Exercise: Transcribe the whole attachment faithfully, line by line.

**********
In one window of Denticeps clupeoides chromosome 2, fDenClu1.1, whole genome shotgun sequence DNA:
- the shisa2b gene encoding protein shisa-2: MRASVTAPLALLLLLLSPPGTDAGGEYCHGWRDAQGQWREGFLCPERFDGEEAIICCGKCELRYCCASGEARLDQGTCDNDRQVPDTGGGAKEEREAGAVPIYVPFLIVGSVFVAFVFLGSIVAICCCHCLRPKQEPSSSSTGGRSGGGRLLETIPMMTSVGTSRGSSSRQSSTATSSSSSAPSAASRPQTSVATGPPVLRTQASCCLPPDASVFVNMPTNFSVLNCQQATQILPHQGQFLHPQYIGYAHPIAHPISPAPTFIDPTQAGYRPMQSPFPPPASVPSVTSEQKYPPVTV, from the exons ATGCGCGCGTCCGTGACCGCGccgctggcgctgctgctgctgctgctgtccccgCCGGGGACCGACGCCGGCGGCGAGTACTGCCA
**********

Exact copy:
In one window of Denticeps clupeoides chromosome 2, fDenClu1.1, whole genome shotgun sequence DNA:
- the shisa2b gene encoding protein shisa-2: MRASVTAPLALLLLLLSPPGTDAGGEYCHGWRDAQGQWREGFLCPERFDGEEAIICCGKCELRYCCASGEARLDQGTCDNDRQVPDTGGGAKEEREAGAVPIYVPFLIVGSVFVAFVFLGSIVAICCCHCLRPKQEPSSSSTGGRSGGGRLLETIPMMTSVGTSRGSSSRQSSTATSSSSSAPSAASRPQTSVATGPPVLRTQASCCLPPDASVFVNMPTNFSVLNCQQATQILPHQGQFLHPQYIGYAHPIAHPISPAPTFIDPTQAGYRPMQSPFPPPASVPSVTSEQKYPPVTV, from the exons ATGCGCGCGTCCGTGACCGCGccgctggcgctgctgctgctgctgctgtccccgCCGGGGACCGACGCCGGCGGCGAGTACTGCCA